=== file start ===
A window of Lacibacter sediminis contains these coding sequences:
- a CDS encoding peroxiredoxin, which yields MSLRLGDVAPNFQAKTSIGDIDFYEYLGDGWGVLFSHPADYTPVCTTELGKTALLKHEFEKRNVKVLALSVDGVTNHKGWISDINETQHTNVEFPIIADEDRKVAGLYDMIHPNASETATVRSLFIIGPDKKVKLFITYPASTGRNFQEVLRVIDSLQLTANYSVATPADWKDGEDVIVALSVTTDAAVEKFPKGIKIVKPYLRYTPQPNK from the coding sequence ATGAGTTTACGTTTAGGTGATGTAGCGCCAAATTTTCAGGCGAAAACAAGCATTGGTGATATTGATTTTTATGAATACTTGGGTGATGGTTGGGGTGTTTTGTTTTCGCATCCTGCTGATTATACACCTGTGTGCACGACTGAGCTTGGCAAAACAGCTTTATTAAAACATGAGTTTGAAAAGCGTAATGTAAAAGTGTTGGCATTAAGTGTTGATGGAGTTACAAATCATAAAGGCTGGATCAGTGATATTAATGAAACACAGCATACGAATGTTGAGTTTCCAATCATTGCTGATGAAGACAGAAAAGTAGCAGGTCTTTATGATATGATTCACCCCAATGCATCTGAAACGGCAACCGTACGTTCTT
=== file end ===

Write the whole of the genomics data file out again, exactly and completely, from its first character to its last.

A window of Lacibacter sediminis contains these coding sequences:
- a CDS encoding peroxiredoxin, which yields MSLRLGDVAPNFQAKTSIGDIDFYEYLGDGWGVLFSHPADYTPVCTTELGKTALLKHEFEKRNVKVLALSVDGVTNHKGWISDINETQHTNVEFPIIADEDRKVAGLYDMIHPNASETATVRSLFIIGPDKKVKLFITYPASTGRNFQEVLRVIDSLQLTANYSVATPADWKDGEDVIVALSVTTDAAVEKFPKGIKIVKPYLRYTPQPNK from the coding sequence ATGAGTTTACGTTTAGGTGATGTAGCGCCAAATTTTCAGGCGAAAACAAGCATTGGTGATATTGATTTTTATGAATACTTGGGTGATGGTTGGGGTGTTTTGTTTTCGCATCCTGCTGATTATACACCTGTGTGCACGACTGAGCTTGGCAAAACAGCTTTATTAAAACATGAGTTTGAAAAGCGTAATGTAAAAGTGTTGGCATTAAGTGTTGATGGAGTTACAAATCATAAAGGCTGGATCAGTGATATTAATGAAACACAGCATACGAATGTTGAGTTTCCAATCATTGCTGATGAAGACAGAAAAGTAGCAGGTCTTTATGATATGATTCACCCCAATGCATCTGAAACGGCAACCGTACGTTCTT